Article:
Lysosomes are intracytoplasmic organelles containing 60 different hydrolases that function in the digestion of intracellular and extracellular substrates. These organelles also have a set of integral membrane proteins, proton transporters, as well as a number of proteins from different cellular compartments such as the plasma membrane, endosome and the Golgi apparatus. A new view is emerging in which the lysosome is no longer considered as only a terminal degradation compartment. In fact lysosomes are implicated in other specialized cellular processes such as antigen presentation, bone remodeling, and functional regulation of various growth factors. This review examines the biogenesis of lysosomes, the contribution of different organelles to their formation and the exquisite mechanisms of protein sorting mediated by specific receptors. This review also discusses the implication of mutations that affect soluble hydrolases, lysosomal activator proteins, sorting receptors and proteins associated to the sorting machinery. Most of these mutations have an effect on the physical and mental development of humans as a result of storage disorders that lead to the accumulation of one or more undigested substrates in the lysosomes.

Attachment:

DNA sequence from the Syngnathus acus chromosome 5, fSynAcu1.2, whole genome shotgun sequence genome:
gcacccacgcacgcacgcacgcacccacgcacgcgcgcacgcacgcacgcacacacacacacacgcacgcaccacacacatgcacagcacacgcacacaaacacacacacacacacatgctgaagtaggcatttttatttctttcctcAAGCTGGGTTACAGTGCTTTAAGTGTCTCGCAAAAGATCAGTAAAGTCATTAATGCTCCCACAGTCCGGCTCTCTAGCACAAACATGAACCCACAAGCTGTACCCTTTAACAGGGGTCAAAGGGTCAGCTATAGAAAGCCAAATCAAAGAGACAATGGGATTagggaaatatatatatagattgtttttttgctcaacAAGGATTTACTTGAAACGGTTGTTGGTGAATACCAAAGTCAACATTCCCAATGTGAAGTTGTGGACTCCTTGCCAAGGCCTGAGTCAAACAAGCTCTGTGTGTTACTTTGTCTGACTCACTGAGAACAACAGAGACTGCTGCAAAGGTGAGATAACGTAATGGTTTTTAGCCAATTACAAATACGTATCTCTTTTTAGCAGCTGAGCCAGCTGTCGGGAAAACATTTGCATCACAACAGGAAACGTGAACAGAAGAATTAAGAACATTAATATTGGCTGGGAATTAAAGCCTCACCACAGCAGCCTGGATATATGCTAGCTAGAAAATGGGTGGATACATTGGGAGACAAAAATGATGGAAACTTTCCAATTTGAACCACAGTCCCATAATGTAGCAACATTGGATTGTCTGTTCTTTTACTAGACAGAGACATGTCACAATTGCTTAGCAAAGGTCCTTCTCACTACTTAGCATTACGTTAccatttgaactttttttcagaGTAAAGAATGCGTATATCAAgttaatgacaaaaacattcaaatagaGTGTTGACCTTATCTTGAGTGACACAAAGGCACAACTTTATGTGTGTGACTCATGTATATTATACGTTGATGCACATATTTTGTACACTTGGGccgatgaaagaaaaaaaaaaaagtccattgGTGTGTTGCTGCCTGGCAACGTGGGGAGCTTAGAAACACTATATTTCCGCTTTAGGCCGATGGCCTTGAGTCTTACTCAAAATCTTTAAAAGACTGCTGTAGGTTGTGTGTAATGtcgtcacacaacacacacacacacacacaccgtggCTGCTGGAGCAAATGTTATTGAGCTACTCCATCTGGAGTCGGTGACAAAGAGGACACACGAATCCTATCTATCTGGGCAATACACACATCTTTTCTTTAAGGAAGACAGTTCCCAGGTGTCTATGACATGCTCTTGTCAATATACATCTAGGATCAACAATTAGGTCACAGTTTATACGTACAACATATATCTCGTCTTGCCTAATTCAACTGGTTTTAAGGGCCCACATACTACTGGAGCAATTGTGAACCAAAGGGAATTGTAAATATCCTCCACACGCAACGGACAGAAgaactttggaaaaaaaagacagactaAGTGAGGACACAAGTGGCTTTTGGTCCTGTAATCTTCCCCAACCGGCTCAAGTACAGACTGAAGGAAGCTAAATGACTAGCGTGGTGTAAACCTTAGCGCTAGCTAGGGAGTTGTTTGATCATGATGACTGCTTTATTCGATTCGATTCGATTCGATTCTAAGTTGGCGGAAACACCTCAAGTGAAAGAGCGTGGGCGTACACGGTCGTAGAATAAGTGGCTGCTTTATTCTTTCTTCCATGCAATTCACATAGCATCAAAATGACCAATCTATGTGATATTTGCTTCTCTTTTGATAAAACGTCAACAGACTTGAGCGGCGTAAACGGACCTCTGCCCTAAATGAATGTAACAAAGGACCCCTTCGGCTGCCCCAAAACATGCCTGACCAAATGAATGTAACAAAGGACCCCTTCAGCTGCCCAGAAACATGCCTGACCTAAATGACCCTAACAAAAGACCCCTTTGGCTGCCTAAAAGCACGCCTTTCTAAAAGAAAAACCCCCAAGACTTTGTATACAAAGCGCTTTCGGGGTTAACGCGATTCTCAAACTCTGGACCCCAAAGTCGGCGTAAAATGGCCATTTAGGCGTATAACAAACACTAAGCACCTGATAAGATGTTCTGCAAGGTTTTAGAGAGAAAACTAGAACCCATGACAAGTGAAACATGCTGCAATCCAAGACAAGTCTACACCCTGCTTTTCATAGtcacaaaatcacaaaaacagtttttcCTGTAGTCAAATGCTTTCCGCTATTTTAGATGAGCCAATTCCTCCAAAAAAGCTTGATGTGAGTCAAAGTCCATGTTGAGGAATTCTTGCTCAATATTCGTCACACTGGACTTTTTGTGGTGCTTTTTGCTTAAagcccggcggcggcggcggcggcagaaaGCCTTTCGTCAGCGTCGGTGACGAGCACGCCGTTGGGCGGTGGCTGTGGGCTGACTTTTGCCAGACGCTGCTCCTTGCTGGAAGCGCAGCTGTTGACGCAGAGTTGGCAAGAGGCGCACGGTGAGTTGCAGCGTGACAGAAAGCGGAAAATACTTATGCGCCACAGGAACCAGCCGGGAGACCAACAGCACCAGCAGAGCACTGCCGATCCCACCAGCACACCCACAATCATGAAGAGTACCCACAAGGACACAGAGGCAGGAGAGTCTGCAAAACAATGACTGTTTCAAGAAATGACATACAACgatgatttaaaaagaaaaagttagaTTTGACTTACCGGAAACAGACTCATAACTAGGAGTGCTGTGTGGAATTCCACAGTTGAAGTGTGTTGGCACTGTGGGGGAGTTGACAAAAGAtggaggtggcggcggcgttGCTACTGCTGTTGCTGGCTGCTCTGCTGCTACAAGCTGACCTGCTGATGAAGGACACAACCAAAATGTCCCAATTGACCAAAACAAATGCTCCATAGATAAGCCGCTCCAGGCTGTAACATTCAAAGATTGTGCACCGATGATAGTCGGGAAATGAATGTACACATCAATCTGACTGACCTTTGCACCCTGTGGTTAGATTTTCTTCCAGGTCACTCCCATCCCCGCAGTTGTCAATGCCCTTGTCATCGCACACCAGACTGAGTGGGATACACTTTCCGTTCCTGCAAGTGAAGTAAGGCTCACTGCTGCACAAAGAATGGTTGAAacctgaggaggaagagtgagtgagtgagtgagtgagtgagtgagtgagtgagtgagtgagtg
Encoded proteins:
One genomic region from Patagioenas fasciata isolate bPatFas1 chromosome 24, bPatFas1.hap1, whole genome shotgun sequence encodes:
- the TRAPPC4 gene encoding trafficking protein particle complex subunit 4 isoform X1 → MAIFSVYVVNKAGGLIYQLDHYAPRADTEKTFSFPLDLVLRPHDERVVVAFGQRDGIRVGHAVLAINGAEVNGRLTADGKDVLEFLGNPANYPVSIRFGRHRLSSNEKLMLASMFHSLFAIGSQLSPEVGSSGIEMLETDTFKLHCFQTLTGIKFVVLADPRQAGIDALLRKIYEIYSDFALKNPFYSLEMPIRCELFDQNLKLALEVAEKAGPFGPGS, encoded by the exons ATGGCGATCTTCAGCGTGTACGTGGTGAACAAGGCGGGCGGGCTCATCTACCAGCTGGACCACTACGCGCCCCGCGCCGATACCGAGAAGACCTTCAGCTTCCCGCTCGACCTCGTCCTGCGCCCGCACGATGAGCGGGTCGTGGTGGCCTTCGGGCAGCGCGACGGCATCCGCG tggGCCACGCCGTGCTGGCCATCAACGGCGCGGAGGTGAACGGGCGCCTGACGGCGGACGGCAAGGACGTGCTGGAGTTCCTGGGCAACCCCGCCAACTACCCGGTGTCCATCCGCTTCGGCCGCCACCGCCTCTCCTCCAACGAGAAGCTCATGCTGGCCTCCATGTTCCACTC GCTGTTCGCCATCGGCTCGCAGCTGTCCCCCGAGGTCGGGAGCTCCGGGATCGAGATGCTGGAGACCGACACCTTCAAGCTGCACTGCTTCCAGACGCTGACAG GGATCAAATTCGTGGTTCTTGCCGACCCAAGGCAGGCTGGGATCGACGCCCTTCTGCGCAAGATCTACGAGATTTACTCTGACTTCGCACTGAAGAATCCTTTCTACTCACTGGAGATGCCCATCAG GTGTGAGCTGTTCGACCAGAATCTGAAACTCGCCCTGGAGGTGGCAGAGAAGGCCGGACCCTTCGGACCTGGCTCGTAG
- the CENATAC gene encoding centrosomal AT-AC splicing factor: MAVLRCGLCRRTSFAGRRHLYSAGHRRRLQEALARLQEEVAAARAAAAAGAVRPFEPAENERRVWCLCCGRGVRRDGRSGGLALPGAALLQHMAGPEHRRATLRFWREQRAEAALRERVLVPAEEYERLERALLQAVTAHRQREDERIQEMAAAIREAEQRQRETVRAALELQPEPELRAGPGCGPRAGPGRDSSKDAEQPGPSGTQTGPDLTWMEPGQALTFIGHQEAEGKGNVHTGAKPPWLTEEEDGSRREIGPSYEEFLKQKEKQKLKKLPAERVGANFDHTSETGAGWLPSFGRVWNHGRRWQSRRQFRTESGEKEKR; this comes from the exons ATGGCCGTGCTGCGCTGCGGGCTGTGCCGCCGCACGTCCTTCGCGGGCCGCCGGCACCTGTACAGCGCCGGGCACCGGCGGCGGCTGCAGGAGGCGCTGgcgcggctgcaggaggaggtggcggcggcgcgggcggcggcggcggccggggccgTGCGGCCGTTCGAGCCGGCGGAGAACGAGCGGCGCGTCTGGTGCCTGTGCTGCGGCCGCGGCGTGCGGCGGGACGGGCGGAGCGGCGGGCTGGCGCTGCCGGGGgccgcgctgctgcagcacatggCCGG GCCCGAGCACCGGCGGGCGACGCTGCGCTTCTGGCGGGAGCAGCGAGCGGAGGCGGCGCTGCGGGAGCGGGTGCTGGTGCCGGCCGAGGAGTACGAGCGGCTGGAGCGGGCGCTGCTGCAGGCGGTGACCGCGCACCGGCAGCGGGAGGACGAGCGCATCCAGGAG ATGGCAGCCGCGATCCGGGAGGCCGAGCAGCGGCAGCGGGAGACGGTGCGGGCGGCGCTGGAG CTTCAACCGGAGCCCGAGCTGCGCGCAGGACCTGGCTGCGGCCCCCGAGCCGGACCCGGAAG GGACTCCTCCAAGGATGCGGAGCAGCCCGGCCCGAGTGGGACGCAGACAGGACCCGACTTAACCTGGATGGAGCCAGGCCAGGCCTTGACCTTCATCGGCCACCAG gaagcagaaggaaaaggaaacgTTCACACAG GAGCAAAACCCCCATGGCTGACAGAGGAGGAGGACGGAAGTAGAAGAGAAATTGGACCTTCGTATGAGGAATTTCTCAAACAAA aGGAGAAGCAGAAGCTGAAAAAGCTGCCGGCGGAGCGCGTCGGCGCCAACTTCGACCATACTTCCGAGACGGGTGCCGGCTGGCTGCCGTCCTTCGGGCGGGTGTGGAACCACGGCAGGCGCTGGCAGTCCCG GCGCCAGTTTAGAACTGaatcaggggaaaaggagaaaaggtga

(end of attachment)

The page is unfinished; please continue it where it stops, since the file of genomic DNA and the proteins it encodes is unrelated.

Buy this Article